A recent study conducted in the USA by Edtech company SAM Labs in conjunction with independent online surveys company 72Point threw up two definitive conclusions. The first, supported by a huge 82% of respondents, who filled out the survey online, was that pupils who regularly use technology in the classroom are better prepared for their future entry into the modern workforce. That can be considered a significant plus for the Edtech industry and its growing influence in the curriculum.
However, the second conclusion, supported by a similarly large 78%, highlights some of the problems around Edtech. Teachers appear to overwhelmingly feel they lack sufficient training to effectively teach with the new technology being implemented.
How technology in education is being implemented in terms of teacher training now appears to have become a more significant bottleneck than actually having the technology in terms of students learning the tech skills they need. In the US there is currently somewhere in the region of 500,000 IT sector jobs that need to be filled compared to only 50,000 graduation out of the college system each year with Computer Science degrees.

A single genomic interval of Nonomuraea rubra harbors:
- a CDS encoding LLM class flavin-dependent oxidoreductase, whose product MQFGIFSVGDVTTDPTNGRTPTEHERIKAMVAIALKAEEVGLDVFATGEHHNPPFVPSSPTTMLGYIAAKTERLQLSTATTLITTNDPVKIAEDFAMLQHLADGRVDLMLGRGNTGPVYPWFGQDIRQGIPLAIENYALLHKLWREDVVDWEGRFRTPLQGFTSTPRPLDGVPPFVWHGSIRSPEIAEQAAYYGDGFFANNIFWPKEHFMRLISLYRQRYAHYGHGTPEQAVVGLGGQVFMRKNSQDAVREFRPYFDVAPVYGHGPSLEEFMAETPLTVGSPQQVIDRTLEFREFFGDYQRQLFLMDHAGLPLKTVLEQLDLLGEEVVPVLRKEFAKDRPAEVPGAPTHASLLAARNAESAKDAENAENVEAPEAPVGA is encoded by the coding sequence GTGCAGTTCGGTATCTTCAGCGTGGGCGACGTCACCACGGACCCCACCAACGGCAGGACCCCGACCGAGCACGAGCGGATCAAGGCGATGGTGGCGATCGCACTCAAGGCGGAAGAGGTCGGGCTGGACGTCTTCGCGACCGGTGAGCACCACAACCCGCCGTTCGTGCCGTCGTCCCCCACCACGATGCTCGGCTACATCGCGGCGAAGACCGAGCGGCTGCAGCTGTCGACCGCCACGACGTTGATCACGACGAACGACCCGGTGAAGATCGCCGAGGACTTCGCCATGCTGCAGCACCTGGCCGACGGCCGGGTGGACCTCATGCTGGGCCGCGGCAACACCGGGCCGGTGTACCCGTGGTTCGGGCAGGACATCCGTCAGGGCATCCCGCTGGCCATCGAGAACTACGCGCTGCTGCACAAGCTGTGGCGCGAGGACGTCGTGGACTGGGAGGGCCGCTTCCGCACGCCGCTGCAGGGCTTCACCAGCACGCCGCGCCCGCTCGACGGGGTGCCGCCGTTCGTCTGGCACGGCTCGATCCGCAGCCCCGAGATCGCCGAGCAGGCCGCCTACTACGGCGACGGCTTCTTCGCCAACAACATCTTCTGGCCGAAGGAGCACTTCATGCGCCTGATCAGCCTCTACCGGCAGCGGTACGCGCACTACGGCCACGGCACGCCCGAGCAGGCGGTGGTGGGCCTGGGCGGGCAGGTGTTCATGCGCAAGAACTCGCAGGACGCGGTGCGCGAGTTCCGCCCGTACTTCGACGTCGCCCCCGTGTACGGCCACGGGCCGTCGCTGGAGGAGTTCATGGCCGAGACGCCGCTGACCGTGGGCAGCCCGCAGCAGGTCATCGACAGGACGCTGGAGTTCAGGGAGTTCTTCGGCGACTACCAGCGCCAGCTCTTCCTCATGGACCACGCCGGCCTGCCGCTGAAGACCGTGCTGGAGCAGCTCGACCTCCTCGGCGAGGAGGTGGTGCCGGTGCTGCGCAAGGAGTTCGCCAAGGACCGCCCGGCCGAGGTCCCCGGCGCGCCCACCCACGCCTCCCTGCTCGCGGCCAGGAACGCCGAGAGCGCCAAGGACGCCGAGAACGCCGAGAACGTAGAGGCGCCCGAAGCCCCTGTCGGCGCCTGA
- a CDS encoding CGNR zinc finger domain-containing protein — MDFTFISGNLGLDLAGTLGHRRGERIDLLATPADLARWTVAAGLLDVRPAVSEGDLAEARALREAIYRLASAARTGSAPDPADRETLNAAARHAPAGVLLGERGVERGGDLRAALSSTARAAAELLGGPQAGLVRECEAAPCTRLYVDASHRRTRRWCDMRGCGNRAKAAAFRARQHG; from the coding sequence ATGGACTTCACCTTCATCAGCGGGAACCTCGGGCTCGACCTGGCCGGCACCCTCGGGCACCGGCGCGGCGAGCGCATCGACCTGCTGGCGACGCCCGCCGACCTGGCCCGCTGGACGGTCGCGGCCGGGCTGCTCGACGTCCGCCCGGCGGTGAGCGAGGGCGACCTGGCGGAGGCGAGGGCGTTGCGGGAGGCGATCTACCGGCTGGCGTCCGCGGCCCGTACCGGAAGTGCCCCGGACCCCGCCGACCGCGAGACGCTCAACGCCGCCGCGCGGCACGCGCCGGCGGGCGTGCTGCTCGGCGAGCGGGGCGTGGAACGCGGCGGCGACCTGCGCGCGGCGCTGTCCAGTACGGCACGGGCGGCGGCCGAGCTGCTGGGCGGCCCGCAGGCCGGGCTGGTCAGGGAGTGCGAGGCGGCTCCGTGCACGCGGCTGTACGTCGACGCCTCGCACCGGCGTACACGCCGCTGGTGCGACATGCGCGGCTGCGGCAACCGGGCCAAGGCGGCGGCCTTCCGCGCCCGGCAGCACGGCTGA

However, the value of technology in education is, suggests the survey, far from limited to pupils learning how to code. The majority of teachers also believe Edtech helps improve learning across the entire curriculum. The positive impact of using technology in education appears to be particularly pronounced in how effectively youngsters learn math. 65% of respondents reported improvements in the subject when Edtech was introduced into teaching methodologies. 56% also noted benefits when it comes to literacy (reading and writing). Enthusiasm for how much value Edtech brings to teaching English and History was, however, lower, with only 39% and 21% respectively indicating they felt it improved learning in those subjects.
One potential cause for concern is that only 58% of teachers said they felt confident using tech in the classroom with 33% indicating the need for improved resources to assist them in putting together Edtech-centric lesson plans. 37% also said that they were devoting free time to becoming more familiar and confident with the Edtech they have been asked to implement in lessons.
Levels of training and teachers being forced to devote some part of their free time to ensuring they adequately keep on top of their jobs is, however, a long running issue and not specific to the implementation of Edtech. It’s a more wide ranging problem the education system has struggled with also here in the UK and boils down to budget constraints limiting teacher numbers. With time, this is hopefully something that Edtech will help address.
Personalised learning software is one major Edtech trend that it is hoped will have a positive impact on the time constraints faced by teachers globally. This is a major focus of well-funded Edtech projects such as the Chan Zuckerberg Initiative set up by Facebook founder and CEO Mark Zuckerberg in honour of his son.